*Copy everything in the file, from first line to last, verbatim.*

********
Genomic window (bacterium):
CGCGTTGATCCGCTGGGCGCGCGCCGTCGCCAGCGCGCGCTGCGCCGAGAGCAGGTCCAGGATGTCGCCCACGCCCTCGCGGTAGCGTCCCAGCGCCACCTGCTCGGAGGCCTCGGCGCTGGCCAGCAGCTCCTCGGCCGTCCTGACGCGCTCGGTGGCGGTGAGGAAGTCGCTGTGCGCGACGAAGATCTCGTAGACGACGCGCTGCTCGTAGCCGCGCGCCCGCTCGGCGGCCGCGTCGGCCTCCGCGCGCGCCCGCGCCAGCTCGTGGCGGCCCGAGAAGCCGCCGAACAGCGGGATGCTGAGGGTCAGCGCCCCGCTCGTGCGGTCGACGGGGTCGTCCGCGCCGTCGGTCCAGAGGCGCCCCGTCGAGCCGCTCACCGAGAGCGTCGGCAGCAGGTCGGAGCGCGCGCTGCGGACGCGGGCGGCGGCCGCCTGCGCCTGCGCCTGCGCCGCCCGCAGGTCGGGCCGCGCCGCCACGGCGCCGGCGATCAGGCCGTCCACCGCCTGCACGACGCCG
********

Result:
Genomic window (bacterium):
CGCGTTGATCCGCTGGGCGCGCGCCGTCGCCAGCGCGCGCTGCGCCGAGAGCAGGTCCAGGATGTCGCCCACGCCCTCGCGGTAGCGTCCCAGCGCCACCTGCTCGGAGGCCTCGGCGCTGGCCAGCAGCTCCTCGGCCGTCCTGACGCGCTCGGTGGCGGTGAGGAAGTCGCTGTGCGCGACGAAGATCTCGTAGACGACGCGCTGCTCGTAGCCGCGCGCCCGCTCGGCGGCCGCGTCGGCCTCCGCGCGCGCCCGCGCCAGCTCGTGGCGGCCCGAGAAGCCGCCGAACAGCGGGATGCTGAGGGTCAGCGCCCCGCTCGTGCGGTCGACGGGGTCGTCCGCGCCGTCGGTCCAGAGGCGCCCCGTCGAGCCGCTCACCGAGAGCGTCGGCAGCAGGTCGGAGCGCGCGCTGCGGACGCGGGCGGCGGCCGCCTGCGCCTGCGCCTGCGCCGCCCGCAGGTCGGGCCGCGCCGCCACGGCGCCGGCGATCAGGCCGTCCACCGCCTGCACGACGCCG